FIG. 2A represents exemplary schematic views of the process of manufacturing the electrode, while FIG. 2B shows micrographs that depict the result at each step in the manufacturing of electrodes having a suitable gap size. FIG. 2A shows the manufacturing of an electrode using nanoimprint lithography (NIL). First, a substrate coated with a polymeric protection layer is pressed in a mold. In the embodiment depicted in the FIG. 2A, the polymeric protection layer comprises a first layer and a second layer. The substrate generally comprises silicon, while the first layer comprises polymer, e.g., PMMA(polymethyl methacrylate) or PMGI(polymethyl glutarimide), and the second layer comprises resin for imprint. The first layer is deposited on the substrate to protect the substrate. The second layer is deposited on the first layer to form a pattern on the first layer. Further, the second layer may protect the first layer as a mask later during the etching process. The first layer and the second layer may be deposited by spin coating. Then, the protection layer is cross-linked using heat or light. The mold is removed and the first and second protection layers on the substrate are removed by oxygen plasma etching. Following the oxygen plasma etching, a metal electrode is disposed upon the substrate. When metal electrodes (e.g., Au in FIG. 2A) are directly deposited on an undoped silicone substrate as in the embodiment shown in FIGS. 2A and 2B, there is no a channel for electric current between the electrodes functioning as a source and a drain. In one embodiment, it may not be desirable to remove the insulating layer laminated on the substrate. The metal electrodes can be directly disposed on a doped polymeric layer. Following the deposition of the electrodes, the CNTS or the CNT-probe complexes are arranged on a gap between the electrodes to function as a channel. However, it is not essential to use the undoped silicone substrate, but various materials including doped silicone and other synthetic resins can be used for the substrate.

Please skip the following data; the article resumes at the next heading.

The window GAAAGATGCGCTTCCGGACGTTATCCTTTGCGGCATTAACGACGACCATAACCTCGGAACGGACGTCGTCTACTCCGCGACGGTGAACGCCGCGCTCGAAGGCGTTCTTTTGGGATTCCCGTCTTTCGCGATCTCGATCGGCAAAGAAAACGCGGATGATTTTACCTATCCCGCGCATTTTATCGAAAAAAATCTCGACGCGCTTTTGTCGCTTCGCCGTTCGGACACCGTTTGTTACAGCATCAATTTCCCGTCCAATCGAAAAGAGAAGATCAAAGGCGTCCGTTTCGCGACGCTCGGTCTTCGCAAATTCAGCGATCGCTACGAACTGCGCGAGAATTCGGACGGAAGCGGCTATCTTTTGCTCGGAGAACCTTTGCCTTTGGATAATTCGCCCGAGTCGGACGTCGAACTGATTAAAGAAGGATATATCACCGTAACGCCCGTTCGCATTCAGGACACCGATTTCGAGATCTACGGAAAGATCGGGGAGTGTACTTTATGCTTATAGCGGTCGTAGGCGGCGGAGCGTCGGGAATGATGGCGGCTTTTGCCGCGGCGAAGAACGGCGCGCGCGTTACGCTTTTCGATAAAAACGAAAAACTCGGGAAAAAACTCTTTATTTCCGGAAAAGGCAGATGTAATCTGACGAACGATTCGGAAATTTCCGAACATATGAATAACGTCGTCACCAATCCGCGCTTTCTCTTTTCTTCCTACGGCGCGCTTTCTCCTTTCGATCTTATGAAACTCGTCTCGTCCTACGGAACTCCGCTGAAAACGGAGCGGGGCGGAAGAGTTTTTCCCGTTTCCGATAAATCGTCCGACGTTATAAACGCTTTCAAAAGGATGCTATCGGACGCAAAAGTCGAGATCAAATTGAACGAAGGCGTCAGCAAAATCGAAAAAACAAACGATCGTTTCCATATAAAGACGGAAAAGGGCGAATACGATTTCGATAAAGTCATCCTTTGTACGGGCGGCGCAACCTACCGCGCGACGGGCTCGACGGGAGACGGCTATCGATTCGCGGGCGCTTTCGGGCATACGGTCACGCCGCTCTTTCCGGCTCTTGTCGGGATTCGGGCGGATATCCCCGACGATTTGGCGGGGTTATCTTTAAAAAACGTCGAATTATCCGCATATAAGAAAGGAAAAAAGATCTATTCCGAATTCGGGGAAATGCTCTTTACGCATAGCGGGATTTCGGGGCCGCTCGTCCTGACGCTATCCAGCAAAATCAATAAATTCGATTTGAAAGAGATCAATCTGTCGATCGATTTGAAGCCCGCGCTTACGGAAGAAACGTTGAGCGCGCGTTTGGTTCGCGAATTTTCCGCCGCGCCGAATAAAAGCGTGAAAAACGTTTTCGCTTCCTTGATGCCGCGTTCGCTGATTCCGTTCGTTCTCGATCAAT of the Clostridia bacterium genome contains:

It is desirable to arrange the CNT-probe complexes or the CNTS on a gap between the electrodes. This is generally accomplished using dielectrophoresis (DEP) with only an alternating current (AC).